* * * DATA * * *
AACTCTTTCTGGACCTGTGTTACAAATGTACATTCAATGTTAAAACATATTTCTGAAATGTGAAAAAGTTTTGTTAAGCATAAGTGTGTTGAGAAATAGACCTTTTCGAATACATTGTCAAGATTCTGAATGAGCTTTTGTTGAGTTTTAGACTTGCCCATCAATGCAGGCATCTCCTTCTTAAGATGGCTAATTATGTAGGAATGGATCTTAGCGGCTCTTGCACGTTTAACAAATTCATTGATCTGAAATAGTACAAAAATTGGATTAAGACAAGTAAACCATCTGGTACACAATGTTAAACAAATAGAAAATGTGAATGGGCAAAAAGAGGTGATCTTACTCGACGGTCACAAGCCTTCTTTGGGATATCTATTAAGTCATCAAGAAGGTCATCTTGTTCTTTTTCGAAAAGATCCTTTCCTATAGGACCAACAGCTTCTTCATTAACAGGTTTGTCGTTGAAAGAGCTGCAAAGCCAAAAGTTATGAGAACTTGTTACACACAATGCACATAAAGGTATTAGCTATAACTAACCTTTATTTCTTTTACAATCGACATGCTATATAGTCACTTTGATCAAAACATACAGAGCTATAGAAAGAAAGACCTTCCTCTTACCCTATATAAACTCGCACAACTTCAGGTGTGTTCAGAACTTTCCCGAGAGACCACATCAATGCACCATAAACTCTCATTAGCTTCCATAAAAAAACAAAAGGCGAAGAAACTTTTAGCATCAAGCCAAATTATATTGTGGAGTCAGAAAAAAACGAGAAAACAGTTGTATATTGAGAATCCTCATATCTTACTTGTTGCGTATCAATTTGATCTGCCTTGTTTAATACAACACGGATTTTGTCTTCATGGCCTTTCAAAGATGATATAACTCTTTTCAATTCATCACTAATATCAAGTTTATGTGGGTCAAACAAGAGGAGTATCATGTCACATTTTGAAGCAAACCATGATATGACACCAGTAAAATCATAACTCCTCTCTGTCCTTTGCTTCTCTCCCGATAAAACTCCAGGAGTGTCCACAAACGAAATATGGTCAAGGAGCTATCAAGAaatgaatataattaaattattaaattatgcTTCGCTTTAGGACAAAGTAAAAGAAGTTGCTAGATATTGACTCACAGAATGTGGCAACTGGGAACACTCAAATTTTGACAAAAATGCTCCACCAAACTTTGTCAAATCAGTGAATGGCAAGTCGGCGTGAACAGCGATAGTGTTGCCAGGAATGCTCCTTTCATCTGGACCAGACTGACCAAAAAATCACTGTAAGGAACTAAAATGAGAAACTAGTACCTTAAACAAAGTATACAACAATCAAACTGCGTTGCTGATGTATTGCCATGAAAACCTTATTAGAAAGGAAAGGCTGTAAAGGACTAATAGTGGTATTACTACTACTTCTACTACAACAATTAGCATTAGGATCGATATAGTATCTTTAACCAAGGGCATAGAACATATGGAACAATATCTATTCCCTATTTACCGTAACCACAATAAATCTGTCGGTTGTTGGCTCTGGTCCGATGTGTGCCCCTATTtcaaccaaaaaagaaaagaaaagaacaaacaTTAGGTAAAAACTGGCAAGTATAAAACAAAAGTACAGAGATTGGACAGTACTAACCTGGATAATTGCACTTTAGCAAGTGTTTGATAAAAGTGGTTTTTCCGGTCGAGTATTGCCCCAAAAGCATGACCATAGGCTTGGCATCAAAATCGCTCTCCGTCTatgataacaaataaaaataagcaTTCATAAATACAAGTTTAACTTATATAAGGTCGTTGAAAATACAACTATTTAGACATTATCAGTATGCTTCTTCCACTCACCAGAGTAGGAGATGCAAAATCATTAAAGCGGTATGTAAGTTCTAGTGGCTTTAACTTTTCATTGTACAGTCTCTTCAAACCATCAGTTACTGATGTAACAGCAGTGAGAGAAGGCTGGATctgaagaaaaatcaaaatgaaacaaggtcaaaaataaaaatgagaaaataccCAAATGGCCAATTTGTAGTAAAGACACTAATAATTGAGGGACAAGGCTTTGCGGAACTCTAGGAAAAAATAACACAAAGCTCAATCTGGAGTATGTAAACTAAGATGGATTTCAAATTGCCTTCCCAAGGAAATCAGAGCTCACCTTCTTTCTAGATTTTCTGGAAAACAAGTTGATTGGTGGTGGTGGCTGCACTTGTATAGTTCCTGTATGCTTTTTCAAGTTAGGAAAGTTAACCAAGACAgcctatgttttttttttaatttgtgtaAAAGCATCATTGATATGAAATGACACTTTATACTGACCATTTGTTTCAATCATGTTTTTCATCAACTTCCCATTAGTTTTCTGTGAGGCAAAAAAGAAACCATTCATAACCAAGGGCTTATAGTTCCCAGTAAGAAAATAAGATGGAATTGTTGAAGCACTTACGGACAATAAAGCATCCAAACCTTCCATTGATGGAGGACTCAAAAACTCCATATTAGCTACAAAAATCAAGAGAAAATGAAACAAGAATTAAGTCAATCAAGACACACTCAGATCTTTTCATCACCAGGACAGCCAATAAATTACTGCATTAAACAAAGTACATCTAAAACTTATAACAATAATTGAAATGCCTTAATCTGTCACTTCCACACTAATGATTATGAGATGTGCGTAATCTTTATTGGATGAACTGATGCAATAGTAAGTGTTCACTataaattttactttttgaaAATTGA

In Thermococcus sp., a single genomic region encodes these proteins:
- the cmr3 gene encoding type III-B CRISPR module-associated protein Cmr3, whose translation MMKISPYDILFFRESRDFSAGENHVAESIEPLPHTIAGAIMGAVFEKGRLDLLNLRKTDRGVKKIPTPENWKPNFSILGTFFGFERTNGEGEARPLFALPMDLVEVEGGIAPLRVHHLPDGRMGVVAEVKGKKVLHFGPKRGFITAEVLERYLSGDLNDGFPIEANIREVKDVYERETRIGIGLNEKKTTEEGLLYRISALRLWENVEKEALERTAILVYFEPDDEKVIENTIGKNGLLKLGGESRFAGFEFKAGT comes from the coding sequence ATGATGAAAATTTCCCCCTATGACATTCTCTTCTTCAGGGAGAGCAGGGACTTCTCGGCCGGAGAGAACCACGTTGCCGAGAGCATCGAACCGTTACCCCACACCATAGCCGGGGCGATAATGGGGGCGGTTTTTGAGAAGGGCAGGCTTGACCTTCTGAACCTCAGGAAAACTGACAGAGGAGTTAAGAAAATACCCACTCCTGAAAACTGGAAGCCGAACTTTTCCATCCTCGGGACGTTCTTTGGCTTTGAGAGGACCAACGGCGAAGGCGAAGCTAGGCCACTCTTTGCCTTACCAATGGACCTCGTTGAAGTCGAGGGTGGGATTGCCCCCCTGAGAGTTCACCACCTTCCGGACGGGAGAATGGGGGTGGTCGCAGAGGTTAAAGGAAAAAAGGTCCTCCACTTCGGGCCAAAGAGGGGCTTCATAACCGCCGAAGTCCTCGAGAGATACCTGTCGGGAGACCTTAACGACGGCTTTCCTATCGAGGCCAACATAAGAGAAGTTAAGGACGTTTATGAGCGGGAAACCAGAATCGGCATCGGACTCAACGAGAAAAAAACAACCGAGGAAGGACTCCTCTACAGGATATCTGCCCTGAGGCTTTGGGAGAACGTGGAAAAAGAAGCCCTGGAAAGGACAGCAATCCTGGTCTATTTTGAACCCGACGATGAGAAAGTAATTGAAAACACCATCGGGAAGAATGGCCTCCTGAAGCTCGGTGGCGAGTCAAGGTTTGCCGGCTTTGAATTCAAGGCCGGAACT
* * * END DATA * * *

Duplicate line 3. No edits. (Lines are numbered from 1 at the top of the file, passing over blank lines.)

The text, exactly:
- the cmr3 gene encoding type III-B CRISPR module-associated protein Cmr3, whose translation MMKISPYDILFFRESRDFSAGENHVAESIEPLPHTIAGAIMGAVFEKGRLDLLNLRKTDRGVKKIPTPENWKPNFSILGTFFGFERTNGEGEARPLFALPMDLVEVEGGIAPLRVHHLPDGRMGVVAEVKGKKVLHFGPKRGFITAEVLERYLSGDLNDGFPIEANIREVKDVYERETRIGIGLNEKKTTEEGLLYRISALRLWENVEKEALERTAILVYFEPDDEKVIENTIGKNGLLKLGGESRFAGFEFKAGT comes from the coding sequence ATGATGAAAATTTCCCCCTATGACATTCTCTTCTTCAGGGAGAGCAGGGACTTCTCGGCCGGAGAGAACCACGTTGCCGAGAGCATCGAACCGTTACCCCACACCATAGCCGGGGCGATAATGGGGGCGGTTTTTGAGAAGGGCAGGCTTGACCTTCTGAACCTCAGGAAAACTGACAGAGGAGTTAAGAAAATACCCACTCCTGAAAACTGGAAGCCGAACTTTTCCATCCTCGGGACGTTCTTTGGCTTTGAGAGGACCAACGGCGAAGGCGAAGCTAGGCCACTCTTTGCCTTACCAATGGACCTCGTTGAAGTCGAGGGTGGGATTGCCCCCCTGAGAGTTCACCACCTTCCGGACGGGAGAATGGGGGTGGTCGCAGAGGTTAAAGGAAAAAAGGTCCTCCACTTCGGGCCAAAGAGGGGCTTCATAACCGCCGAAGTCCTCGAGAGATACCTGTCGGGAGACCTTAACGACGGCTTTCCTATCGAGGCCAACATAAGAGAAGTTAAGGACGTTTATGAGCGGGAAACCAGAATCGGCATCGGACTCAACGAGAAAAAAACAACCGAGGAAGGACTCCTCTACAGGATATCTGCCCTGAGGCTTTGGGAGAACGTGGAAAAAGAAGCCCTGGAAAGGACAGCAATCCTGGTCTATTTTGAACCCGACGATGAGAAAGTAATTGAAAACACCATCGGGAAGAATGGCCTCCTGAAGCTCGGTGGCGAGTCAAGGTTTGCCGGCTTTGAATTCAAGGCCGGAACT